A new remote-controlled robot available this fall will likely be the first of many programmable toys aimed at children.
A USB connection will also let kids hook up their bot to a computer and create, download and share custom software applications, or "apps."
"They'll come up with things that toy companies would never think of," said Daniel Grossman, CEO of Wild Planet Entertainment, the toy’s developer.
"We believe that the most-downloaded apps will be the ones created by kids. App-sharing in toys will be fueled by kids. It's empowering when other people are interested in something you create. Kids will take pride when programs they designed are downloaded by other kids."
All TRAKR apps will be free, Grossman added.
The TRAKR will cost $120 and is aimed at kids ages 8 and up. It will come with three apps pre-installed, including a night-vision app that lets kids see everything in the bot’s path even in complete darkness.
A collection of free apps will also be available for download when the toy hits retail shelves in October.
Kids can maneuver the bot using a hand-held controller, viewing its progress and navigating through a 1.8-inch screen. Because TRAKR is a treaded vehicle, users steer it like a bulldozer, pressing the right controller to turn left and vice versa.
The toy has an operating range of between 100 and 150 feet, depending on conditions, 8 megabytes of RAM, 2 megabytes of flash memory for apps, and an SD card slot for storing audio and video clips.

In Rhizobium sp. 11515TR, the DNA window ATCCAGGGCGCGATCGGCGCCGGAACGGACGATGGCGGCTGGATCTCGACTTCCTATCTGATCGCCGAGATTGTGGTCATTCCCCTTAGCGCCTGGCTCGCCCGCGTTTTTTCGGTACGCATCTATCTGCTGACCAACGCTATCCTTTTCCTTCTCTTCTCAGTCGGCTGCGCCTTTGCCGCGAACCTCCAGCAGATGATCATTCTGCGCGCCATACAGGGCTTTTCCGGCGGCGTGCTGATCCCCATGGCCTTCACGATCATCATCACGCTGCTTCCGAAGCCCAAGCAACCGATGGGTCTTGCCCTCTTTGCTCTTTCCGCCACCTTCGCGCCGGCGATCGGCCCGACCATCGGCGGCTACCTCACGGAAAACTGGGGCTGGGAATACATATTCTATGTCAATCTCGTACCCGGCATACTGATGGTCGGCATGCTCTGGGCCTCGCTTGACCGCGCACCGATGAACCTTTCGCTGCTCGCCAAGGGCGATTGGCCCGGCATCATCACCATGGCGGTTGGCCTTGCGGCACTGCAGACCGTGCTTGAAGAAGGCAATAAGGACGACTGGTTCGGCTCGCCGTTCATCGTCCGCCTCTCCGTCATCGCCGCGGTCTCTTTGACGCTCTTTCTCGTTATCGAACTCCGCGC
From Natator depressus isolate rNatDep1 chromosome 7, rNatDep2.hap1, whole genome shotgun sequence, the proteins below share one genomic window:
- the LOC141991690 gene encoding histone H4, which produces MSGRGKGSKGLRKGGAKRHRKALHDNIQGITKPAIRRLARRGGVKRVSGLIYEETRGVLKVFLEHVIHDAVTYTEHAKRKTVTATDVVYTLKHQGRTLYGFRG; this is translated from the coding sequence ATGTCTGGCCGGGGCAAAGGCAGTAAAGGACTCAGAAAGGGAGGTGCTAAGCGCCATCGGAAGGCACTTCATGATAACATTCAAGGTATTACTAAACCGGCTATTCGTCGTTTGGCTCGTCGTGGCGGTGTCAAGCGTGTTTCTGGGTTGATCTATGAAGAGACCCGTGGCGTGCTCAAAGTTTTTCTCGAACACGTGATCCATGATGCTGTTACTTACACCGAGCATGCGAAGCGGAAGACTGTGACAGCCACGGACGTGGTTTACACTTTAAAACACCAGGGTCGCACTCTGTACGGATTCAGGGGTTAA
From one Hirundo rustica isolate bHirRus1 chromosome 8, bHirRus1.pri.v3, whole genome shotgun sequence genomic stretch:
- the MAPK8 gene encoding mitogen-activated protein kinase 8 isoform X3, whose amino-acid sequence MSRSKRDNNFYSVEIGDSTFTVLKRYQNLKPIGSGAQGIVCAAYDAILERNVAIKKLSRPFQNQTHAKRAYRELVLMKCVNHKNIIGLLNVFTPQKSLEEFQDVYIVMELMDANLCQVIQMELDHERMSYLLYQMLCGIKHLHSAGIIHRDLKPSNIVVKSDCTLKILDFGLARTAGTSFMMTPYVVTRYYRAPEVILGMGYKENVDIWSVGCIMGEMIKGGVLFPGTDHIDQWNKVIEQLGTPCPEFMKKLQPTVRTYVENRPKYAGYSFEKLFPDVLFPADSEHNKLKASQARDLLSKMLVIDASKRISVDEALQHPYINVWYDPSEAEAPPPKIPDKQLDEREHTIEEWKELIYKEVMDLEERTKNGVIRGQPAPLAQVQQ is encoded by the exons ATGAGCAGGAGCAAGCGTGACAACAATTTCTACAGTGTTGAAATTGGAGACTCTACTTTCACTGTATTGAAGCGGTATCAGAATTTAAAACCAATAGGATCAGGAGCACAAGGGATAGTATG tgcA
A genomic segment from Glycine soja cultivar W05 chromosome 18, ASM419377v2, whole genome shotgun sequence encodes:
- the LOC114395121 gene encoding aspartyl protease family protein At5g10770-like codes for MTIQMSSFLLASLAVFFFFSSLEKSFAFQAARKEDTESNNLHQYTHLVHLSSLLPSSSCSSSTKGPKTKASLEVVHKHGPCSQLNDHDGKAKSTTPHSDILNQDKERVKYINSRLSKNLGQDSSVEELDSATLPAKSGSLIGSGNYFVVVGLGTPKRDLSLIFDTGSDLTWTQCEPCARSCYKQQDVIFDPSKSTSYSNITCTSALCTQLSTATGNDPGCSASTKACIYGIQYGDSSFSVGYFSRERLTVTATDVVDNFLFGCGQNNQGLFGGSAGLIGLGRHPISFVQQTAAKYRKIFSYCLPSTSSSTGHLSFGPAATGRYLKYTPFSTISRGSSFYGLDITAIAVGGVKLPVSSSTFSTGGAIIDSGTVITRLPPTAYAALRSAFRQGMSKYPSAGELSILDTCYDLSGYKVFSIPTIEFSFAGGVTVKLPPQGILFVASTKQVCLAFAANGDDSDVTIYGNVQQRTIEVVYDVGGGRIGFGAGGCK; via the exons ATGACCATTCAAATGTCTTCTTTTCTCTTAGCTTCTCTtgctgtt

For anyone remotely in touch with their inner child, it won't take much imagination to see how Spy Video TRAKR’s ability to run custom apps, travel in the dark, transmit and store still and video images and record and play sounds gives it enormous potential for kid-pleasing mischief.
An online application modulator will enable beginners to tweak existing apps as they start learning how to write code for the TRAKR in the C++ programming language.
Free software that will give kids all the tools they need to begin writing and sharing their own programs will be available at SpyTRAKR.com.
"We're teaching kids how to write their own applications and program their toys to do exactly what they want them to do," told TechNewsDaily.
A long history
Toymakers have a long history of incorporating new technologies into their products, said Jon-Paul Dyson, director of the National Center for the History of Electronic Games at Strong National Museum of Play in Rochester, N.Y.
“Thomas Edison created a talking doll more than a hundred years ago,” Dyson said. “What has changed is the pace with which technologies are being incorporated into toys."
Ever since the 1970s, toy manufacturers have increasingly included digital components in their products, Dyson said. Milton Bradley became one of the companies to computerize toys when it introduced a programmable electric tank called Big Trak over 30 years ago.
As computer chips have become faster, more powerful, and cheaper, toy makers have continued to find new and creative ways to include digital components in their products, Dyson said.
"Toys always reflect the culture that creates them," he added. "So it’s not surprising that toys have more and more high-tech features. We’re also seeing an increasing integration of toys with online experiences as kids spend more and more time in virtual spaces.”
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